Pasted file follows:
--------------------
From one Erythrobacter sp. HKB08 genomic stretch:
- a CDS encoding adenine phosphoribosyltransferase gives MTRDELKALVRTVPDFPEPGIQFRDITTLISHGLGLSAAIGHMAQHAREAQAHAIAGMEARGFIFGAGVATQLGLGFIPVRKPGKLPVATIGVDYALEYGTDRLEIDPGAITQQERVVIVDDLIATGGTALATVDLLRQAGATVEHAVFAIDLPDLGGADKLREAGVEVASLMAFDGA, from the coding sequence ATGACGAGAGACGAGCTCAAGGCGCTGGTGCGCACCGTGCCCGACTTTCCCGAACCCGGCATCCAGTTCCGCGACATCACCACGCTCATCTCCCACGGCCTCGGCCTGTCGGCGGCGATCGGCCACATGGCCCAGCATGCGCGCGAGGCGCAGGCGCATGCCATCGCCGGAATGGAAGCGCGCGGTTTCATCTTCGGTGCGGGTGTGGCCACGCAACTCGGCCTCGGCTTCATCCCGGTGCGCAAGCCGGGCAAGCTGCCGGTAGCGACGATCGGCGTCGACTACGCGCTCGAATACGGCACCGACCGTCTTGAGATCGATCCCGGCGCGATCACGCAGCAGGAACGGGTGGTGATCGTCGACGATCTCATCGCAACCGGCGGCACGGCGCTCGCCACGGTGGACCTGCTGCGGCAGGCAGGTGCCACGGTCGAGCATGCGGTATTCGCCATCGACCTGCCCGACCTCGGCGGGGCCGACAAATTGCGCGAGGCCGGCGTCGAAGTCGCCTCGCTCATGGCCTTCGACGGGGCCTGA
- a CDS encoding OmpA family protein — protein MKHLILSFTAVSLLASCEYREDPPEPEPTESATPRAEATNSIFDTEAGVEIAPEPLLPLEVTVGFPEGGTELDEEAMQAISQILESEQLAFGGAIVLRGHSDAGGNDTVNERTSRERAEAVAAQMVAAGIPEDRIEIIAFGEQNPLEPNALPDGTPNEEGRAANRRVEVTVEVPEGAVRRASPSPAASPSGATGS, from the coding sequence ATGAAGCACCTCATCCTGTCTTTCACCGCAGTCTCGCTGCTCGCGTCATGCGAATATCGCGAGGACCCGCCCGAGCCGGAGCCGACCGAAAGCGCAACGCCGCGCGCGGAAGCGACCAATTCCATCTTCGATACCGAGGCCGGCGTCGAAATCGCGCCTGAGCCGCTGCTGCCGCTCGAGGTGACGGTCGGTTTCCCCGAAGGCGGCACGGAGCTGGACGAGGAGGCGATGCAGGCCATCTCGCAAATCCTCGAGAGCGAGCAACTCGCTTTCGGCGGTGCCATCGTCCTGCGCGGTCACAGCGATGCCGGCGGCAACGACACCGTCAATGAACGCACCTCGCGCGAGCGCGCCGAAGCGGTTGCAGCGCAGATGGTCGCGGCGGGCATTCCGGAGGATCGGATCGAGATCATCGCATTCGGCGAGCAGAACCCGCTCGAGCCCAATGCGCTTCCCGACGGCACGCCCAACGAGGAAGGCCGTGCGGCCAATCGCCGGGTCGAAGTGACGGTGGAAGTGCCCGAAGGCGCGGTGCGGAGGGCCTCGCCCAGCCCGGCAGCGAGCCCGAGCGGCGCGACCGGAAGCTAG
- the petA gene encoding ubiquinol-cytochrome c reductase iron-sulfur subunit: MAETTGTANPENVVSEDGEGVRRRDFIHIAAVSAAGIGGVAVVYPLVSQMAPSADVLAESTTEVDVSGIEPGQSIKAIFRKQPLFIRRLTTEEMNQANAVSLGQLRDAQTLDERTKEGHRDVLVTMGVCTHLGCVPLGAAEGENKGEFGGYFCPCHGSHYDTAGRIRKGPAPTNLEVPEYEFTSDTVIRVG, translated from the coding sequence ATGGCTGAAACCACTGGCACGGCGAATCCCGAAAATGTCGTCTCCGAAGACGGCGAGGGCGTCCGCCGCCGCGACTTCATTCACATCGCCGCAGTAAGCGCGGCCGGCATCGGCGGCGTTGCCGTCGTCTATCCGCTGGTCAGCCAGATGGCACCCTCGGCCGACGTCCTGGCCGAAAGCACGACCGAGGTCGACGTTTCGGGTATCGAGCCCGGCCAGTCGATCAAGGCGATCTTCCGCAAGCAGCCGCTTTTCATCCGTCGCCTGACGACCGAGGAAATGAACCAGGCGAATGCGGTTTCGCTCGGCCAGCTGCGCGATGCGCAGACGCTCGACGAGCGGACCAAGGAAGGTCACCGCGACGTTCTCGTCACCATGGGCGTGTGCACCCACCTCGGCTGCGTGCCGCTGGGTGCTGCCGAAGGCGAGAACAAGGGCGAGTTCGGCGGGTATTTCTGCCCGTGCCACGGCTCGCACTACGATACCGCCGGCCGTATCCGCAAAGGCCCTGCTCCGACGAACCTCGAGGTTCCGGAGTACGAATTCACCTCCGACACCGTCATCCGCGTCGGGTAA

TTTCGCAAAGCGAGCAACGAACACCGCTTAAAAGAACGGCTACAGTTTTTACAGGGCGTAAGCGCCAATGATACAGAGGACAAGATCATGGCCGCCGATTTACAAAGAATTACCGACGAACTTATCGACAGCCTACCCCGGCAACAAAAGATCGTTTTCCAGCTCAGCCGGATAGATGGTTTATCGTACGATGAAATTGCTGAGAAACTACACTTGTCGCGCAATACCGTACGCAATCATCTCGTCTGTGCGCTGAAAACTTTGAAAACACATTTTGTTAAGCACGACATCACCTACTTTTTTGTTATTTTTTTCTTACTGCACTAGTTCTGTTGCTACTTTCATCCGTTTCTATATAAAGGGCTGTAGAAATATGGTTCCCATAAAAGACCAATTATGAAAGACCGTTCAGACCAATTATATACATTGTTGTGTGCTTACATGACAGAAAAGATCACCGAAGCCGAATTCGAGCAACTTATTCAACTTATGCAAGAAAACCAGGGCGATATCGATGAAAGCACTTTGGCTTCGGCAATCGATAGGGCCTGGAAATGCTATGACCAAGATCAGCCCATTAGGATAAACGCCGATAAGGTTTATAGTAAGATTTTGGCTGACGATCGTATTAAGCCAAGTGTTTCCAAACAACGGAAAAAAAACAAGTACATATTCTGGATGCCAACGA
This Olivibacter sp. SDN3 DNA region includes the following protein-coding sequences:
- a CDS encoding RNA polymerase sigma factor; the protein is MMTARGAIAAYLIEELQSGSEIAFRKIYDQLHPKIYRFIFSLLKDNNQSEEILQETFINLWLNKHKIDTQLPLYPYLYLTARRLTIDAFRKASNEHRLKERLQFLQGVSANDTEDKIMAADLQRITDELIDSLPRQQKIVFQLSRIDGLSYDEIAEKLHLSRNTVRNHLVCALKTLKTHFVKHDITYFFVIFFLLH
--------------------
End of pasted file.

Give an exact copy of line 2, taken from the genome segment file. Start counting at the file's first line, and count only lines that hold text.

- a CDS encoding adenine phosphoribosyltransferase gives MTRDELKALVRTVPDFPEPGIQFRDITTLISHGLGLSAAIGHMAQHAREAQAHAIAGMEARGFIFGAGVATQLGLGFIPVRKPGKLPVATIGVDYALEYGTDRLEIDPGAITQQERVVIVDDLIATGGTALATVDLLRQAGATVEHAVFAIDLPDLGGADKLREAGVEVASLMAFDGA, from the coding sequence ATGACGAGAGACGAGCTCAAGGCGCTGGTGCGCACCGTGCCCGACTTTCCCGAACCCGGCATCCAGTTCCGCGACATCACCACGCTCATCTCCCACGGCCTCGGCCTGTCGGCGGCGATCGGCCACATGGCCCAGCATGCGCGCGAGGCGCAGGCGCATGCCATCGCCGGAATGGAAGCGCGCGGTTTCATCTTCGGTGCGGGTGTGGCCACGCAACTCGGCCTCGGCTTCATCCCGGTGCGCAAGCCGGGCAAGCTGCCGGTAGCGACGATCGGCGTCGACTACGCGCTCGAATACGGCACCGACCGTCTTGAGATCGATCCCGGCGCGATCACGCAGCAGGAACGGGTGGTGATCGTCGACGATCTCATCGCAACCGGCGGCACGGCGCTCGCCACGGTGGACCTGCTGCGGCAGGCAGGTGCCACGGTCGAGCATGCGGTATTCGCCATCGACCTGCCCGACCTCGGCGGGGCCGACAAATTGCGCGAGGCCGGCGTCGAAGTCGCCTCGCTCATGGCCTTCGACGGGGCCTGA